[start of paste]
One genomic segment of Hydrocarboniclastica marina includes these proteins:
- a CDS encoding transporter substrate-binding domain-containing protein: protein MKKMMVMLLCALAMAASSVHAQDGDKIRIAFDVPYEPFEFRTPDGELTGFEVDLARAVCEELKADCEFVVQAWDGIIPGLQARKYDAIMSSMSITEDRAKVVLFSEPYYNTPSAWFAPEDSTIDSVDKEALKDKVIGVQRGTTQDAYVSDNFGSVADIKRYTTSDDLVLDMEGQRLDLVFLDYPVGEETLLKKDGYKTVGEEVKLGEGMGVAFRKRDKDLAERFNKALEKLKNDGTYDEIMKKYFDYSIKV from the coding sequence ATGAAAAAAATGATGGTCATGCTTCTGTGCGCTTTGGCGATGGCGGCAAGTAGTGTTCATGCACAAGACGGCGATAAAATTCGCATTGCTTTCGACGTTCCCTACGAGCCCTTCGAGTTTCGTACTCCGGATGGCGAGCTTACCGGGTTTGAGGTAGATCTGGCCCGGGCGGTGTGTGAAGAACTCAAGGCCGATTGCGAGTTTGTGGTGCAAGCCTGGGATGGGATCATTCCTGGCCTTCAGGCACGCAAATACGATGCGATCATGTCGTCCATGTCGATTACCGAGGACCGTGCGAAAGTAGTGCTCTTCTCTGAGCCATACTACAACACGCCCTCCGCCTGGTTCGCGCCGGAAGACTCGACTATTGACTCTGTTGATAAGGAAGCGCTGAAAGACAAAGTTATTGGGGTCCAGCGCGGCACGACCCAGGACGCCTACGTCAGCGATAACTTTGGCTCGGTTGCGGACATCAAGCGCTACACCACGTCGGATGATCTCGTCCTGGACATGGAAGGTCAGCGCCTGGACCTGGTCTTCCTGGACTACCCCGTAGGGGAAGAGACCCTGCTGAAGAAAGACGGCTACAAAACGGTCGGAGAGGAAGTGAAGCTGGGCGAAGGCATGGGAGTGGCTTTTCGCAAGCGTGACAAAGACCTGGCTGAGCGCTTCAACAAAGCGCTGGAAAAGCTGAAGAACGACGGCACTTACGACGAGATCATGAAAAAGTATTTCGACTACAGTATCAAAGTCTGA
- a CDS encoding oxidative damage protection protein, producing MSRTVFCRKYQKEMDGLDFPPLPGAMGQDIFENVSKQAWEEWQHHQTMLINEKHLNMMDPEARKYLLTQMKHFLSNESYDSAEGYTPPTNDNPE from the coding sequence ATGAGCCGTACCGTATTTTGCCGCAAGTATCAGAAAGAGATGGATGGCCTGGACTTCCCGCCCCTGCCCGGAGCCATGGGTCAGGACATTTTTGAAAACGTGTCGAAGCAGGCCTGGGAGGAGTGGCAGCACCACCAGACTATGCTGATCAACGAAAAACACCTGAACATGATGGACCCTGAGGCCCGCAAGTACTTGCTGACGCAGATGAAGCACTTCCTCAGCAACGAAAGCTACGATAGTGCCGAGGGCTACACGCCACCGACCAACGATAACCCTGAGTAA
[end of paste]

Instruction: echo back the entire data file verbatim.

One genomic segment of Hydrocarboniclastica marina includes these proteins:
- a CDS encoding transporter substrate-binding domain-containing protein: protein MKKMMVMLLCALAMAASSVHAQDGDKIRIAFDVPYEPFEFRTPDGELTGFEVDLARAVCEELKADCEFVVQAWDGIIPGLQARKYDAIMSSMSITEDRAKVVLFSEPYYNTPSAWFAPEDSTIDSVDKEALKDKVIGVQRGTTQDAYVSDNFGSVADIKRYTTSDDLVLDMEGQRLDLVFLDYPVGEETLLKKDGYKTVGEEVKLGEGMGVAFRKRDKDLAERFNKALEKLKNDGTYDEIMKKYFDYSIKV from the coding sequence ATGAAAAAAATGATGGTCATGCTTCTGTGCGCTTTGGCGATGGCGGCAAGTAGTGTTCATGCACAAGACGGCGATAAAATTCGCATTGCTTTCGACGTTCCCTACGAGCCCTTCGAGTTTCGTACTCCGGATGGCGAGCTTACCGGGTTTGAGGTAGATCTGGCCCGGGCGGTGTGTGAAGAACTCAAGGCCGATTGCGAGTTTGTGGTGCAAGCCTGGGATGGGATCATTCCTGGCCTTCAGGCACGCAAATACGATGCGATCATGTCGTCCATGTCGATTACCGAGGACCGTGCGAAAGTAGTGCTCTTCTCTGAGCCATACTACAACACGCCCTCCGCCTGGTTCGCGCCGGAAGACTCGACTATTGACTCTGTTGATAAGGAAGCGCTGAAAGACAAAGTTATTGGGGTCCAGCGCGGCACGACCCAGGACGCCTACGTCAGCGATAACTTTGGCTCGGTTGCGGACATCAAGCGCTACACCACGTCGGATGATCTCGTCCTGGACATGGAAGGTCAGCGCCTGGACCTGGTCTTCCTGGACTACCCCGTAGGGGAAGAGACCCTGCTGAAGAAAGACGGCTACAAAACGGTCGGAGAGGAAGTGAAGCTGGGCGAAGGCATGGGAGTGGCTTTTCGCAAGCGTGACAAAGACCTGGCTGAGCGCTTCAACAAAGCGCTGGAAAAGCTGAAGAACGACGGCACTTACGACGAGATCATGAAAAAGTATTTCGACTACAGTATCAAAGTCTGA
- a CDS encoding oxidative damage protection protein, producing MSRTVFCRKYQKEMDGLDFPPLPGAMGQDIFENVSKQAWEEWQHHQTMLINEKHLNMMDPEARKYLLTQMKHFLSNESYDSAEGYTPPTNDNPE from the coding sequence ATGAGCCGTACCGTATTTTGCCGCAAGTATCAGAAAGAGATGGATGGCCTGGACTTCCCGCCCCTGCCCGGAGCCATGGGTCAGGACATTTTTGAAAACGTGTCGAAGCAGGCCTGGGAGGAGTGGCAGCACCACCAGACTATGCTGATCAACGAAAAACACCTGAACATGATGGACCCTGAGGCCCGCAAGTACTTGCTGACGCAGATGAAGCACTTCCTCAGCAACGAAAGCTACGATAGTGCCGAGGGCTACACGCCACCGACCAACGATAACCCTGAGTAA